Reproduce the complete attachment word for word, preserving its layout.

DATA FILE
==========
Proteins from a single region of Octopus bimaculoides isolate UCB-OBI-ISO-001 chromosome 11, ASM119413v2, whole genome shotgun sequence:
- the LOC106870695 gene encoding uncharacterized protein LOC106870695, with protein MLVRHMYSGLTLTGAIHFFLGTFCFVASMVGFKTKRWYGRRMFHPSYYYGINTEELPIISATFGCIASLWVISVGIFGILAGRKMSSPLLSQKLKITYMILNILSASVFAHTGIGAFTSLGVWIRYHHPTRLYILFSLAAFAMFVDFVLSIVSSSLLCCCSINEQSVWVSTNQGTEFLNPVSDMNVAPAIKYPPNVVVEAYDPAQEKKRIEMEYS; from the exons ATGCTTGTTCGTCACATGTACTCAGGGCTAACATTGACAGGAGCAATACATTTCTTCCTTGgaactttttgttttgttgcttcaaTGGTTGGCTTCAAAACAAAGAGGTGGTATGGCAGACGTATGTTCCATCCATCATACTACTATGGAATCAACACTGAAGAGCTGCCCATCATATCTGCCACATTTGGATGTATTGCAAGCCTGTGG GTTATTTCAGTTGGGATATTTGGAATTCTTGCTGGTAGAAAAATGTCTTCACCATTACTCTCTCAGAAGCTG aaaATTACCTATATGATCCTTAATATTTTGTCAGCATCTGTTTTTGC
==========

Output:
Proteins from a single region of Octopus bimaculoides isolate UCB-OBI-ISO-001 chromosome 11, ASM119413v2, whole genome shotgun sequence:
- the LOC106870695 gene encoding uncharacterized protein LOC106870695, with protein MLVRHMYSGLTLTGAIHFFLGTFCFVASMVGFKTKRWYGRRMFHPSYYYGINTEELPIISATFGCIASLWVISVGIFGILAGRKMSSPLLSQKLKITYMILNILSASVFAHTGIGAFTSLGVWIRYHHPTRLYILFSLAAFAMFVDFVLSIVSSSLLCCCSINEQSVWVSTNQGTEFLNPVSDMNVAPAIKYPPNVVVEAYDPAQEKKRIEMEYS; from the exons ATGCTTGTTCGTCACATGTACTCAGGGCTAACATTGACAGGAGCAATACATTTCTTCCTTGgaactttttgttttgttgcttcaaTGGTTGGCTTCAAAACAAAGAGGTGGTATGGCAGACGTATGTTCCATCCATCATACTACTATGGAATCAACACTGAAGAGCTGCCCATCATATCTGCCACATTTGGATGTATTGCAAGCCTGTGG GTTATTTCAGTTGGGATATTTGGAATTCTTGCTGGTAGAAAAATGTCTTCACCATTACTCTCTCAGAAGCTG aaaATTACCTATATGATCCTTAATATTTTGTCAGCATCTGTTTTTGC